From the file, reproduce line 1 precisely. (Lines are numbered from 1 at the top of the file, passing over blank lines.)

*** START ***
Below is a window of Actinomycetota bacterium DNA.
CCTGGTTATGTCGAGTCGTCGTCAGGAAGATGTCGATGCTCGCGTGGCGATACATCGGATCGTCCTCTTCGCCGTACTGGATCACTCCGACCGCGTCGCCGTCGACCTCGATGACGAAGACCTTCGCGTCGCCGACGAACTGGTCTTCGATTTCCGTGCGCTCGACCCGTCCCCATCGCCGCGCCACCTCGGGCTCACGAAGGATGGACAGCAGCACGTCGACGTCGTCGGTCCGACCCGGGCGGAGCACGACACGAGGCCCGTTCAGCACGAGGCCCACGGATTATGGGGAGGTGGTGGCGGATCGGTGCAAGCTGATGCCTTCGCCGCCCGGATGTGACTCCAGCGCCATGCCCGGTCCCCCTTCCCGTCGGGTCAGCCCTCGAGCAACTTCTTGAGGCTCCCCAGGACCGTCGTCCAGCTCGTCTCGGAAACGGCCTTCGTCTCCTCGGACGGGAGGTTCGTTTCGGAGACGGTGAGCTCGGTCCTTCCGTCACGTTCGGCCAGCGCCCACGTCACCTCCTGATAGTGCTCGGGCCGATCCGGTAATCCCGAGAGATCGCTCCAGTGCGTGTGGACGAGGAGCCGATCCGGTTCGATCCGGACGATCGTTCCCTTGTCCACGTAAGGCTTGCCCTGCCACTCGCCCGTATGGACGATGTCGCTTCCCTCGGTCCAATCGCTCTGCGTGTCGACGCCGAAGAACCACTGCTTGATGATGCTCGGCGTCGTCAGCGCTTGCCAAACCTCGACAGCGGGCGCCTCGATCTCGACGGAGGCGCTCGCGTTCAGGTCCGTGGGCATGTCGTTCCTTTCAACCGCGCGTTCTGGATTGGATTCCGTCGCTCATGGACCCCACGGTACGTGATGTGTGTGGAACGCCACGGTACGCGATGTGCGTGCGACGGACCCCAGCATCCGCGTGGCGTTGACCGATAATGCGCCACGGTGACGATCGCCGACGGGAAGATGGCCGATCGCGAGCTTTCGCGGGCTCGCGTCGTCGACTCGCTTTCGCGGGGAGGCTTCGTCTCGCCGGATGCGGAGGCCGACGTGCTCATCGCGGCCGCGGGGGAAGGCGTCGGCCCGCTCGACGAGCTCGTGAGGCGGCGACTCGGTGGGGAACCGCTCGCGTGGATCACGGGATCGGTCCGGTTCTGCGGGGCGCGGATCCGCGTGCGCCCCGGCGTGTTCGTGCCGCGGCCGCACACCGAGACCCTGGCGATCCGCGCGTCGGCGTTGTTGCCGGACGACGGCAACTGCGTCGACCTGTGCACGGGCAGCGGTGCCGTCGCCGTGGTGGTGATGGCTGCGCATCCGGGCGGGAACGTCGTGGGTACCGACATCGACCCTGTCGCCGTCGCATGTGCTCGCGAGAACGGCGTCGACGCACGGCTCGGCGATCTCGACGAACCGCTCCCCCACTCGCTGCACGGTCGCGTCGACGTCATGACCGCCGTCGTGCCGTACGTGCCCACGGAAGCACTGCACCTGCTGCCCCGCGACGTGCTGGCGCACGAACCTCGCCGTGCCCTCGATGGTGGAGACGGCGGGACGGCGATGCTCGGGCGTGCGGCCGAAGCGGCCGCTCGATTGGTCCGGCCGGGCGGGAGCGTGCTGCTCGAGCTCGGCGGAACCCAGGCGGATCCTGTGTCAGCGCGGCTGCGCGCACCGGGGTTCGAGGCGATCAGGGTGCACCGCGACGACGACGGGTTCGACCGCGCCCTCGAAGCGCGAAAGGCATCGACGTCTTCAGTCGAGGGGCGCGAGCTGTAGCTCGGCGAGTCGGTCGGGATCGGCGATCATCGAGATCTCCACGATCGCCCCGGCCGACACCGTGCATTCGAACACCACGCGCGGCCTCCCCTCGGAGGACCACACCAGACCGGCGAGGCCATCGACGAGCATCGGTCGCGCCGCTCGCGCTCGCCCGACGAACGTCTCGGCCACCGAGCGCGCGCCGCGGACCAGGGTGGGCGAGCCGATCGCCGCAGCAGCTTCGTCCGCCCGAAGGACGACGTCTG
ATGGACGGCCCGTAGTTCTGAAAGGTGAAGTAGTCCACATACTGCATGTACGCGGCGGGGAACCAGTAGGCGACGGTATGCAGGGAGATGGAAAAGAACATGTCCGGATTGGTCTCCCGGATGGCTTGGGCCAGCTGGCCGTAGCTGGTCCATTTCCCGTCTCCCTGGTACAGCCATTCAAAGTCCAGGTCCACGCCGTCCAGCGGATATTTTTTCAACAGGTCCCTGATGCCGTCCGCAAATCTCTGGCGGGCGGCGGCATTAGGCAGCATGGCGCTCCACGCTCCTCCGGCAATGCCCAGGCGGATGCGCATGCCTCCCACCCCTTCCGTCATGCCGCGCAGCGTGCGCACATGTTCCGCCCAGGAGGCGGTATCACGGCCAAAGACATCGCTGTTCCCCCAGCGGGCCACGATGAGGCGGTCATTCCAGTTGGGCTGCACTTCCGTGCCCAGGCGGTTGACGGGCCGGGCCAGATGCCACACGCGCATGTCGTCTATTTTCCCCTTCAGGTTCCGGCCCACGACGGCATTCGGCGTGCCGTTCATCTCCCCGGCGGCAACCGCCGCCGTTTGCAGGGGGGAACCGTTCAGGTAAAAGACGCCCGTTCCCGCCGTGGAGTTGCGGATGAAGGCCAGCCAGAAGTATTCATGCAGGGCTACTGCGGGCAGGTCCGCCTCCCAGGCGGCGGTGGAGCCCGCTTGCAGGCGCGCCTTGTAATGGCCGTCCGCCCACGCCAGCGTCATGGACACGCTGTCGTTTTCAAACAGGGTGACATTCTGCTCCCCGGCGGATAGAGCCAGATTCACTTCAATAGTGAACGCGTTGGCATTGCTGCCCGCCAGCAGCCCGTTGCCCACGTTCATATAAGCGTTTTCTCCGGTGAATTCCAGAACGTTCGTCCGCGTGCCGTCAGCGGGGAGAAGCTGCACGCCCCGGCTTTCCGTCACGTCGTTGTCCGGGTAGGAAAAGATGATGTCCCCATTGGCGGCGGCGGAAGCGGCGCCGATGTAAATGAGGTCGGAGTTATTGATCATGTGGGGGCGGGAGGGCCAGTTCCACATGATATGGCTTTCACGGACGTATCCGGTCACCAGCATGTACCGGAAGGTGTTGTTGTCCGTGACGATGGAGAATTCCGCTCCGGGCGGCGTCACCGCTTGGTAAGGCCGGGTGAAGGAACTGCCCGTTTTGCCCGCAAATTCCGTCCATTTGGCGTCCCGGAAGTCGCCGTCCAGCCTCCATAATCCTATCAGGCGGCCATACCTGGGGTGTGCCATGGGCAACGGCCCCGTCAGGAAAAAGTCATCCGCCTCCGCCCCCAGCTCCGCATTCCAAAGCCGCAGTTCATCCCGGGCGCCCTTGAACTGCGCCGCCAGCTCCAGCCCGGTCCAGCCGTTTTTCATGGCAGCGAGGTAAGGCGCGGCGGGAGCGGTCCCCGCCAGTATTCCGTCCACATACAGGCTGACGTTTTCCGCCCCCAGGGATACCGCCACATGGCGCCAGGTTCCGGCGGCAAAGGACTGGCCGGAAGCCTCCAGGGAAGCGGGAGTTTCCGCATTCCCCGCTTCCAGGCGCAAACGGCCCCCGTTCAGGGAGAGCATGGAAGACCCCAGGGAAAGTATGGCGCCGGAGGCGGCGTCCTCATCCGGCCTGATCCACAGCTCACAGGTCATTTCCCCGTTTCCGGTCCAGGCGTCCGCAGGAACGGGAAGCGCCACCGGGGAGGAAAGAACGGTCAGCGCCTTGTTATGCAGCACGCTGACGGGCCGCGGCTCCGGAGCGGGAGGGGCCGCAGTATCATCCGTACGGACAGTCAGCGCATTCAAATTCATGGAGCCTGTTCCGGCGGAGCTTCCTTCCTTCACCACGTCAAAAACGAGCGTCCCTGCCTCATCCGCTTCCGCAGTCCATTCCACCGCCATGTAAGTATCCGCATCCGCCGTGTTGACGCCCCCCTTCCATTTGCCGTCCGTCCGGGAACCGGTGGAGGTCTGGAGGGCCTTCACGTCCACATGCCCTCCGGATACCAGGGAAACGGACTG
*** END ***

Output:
Below is a window of Actinomycetota bacterium DNA.